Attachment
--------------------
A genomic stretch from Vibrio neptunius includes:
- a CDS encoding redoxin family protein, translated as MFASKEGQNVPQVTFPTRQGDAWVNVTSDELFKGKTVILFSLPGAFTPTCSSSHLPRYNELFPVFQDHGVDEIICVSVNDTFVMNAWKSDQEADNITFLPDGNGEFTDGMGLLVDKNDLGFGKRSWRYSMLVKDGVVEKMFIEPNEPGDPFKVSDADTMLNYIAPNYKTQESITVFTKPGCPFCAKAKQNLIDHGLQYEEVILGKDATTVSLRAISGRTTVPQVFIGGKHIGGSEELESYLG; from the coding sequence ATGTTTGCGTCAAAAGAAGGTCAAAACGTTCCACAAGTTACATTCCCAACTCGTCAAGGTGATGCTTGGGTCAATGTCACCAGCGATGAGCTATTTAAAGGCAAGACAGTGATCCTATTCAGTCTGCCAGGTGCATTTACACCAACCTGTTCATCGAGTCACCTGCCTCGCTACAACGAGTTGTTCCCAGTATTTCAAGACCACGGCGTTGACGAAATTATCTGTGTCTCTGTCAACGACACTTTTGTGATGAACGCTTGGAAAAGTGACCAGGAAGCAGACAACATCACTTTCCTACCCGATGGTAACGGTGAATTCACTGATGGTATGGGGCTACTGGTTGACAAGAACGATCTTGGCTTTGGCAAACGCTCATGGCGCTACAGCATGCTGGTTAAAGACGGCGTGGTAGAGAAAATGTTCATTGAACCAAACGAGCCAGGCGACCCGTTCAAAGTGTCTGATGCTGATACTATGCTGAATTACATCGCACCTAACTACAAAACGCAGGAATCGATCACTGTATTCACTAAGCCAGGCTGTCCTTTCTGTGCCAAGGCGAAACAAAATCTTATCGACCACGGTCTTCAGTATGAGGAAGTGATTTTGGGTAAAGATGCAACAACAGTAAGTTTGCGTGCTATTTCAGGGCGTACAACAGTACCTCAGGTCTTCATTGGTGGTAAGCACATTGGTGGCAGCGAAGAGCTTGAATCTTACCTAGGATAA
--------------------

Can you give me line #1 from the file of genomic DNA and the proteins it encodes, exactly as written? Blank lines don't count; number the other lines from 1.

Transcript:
A genomic stretch from Vibrio neptunius includes: